February 19, 2018

Studies Find Sea Salt is Contaminated with Plastic

According to The Guardian, sea salt around the world is contaminated with tiny bits of plastic. Research was conducted at the State University of New York at Fredonia.

Plastic in sea salt

Sherri Mason, a professor at that facility told the Guardian, “Not only are plastics pervasive in our society in terms of daily use, but they are pervasive in the environment. Plastics are ubiquitous, in the air, water, the seafood we eat, the beer we drink, the salt we use – plastics are just everywhere.” Researchers think the plastic in sea salt comes from microfibers and single-use plastics such as water bottles.

Scientists studied 12 kinds of salt purchased in U.S. grocery stores. They found that Americans could be eating more than 600 particles of plastic every year in sea salt, and that’s if they follow the recommended 2500 mg of sodium consumed every day. Since most Americans eat far more salt than that, we are probably consuming far more plastic than that.

Scientists and doctors do not know the effect of ingesting plastic on human health. One of the problems with plastic is that they are made with bisphenol A (BPA), an endocrine disruptor, which has been found in the urine of most won the adult population in this country.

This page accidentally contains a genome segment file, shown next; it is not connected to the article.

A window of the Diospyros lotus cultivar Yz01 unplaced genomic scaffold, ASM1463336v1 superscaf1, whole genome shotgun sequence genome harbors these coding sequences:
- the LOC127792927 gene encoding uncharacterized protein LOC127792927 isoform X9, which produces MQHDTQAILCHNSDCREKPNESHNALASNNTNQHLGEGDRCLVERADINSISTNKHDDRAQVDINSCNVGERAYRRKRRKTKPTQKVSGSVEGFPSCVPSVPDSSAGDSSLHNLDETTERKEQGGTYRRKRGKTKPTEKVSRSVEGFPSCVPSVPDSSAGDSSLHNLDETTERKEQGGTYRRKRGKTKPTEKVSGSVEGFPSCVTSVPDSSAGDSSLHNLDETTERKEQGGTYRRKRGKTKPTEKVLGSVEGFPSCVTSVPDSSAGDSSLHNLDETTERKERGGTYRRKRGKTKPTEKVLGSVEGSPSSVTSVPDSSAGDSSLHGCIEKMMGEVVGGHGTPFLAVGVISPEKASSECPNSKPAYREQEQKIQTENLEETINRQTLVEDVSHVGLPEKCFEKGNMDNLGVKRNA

Food Poisoning Bulletin has told you about possible health effects of bisphenol A over the year. This compound could cause increased blood pressure, prostate cancer risk, problems in the brain,and other reproductive cancers. BPA has been tentatively linked to weight gain, heart disease, thyroid issues, liver abnormalities, and diabetes in many studies.

Back in 2012, the FDA refused to eliminate BPA from food packaging and the National Resources Defense Council objected to that. Several corporations have since stopped using BPA in their products, including the Campbell’s Soup Company.

Scientists in other countries around the world have come to the same conclusion. A study published in Scientific Reports in Nature by Spanish researchers found that “sea products are irredeemably contaminated by micro plastics.”

Sea salt seems to be more vulnerable to plastic contamination because it is made by dehydrating sea water. And eating ordinary table salt instead may reduce your plastic intake from that specific product, but plastics are also found in drinking water and beer and other products. Mason added, “We have to focus on the flow of plastic and the pervasiveness of plastics in our society and find other materials to be using instead.”

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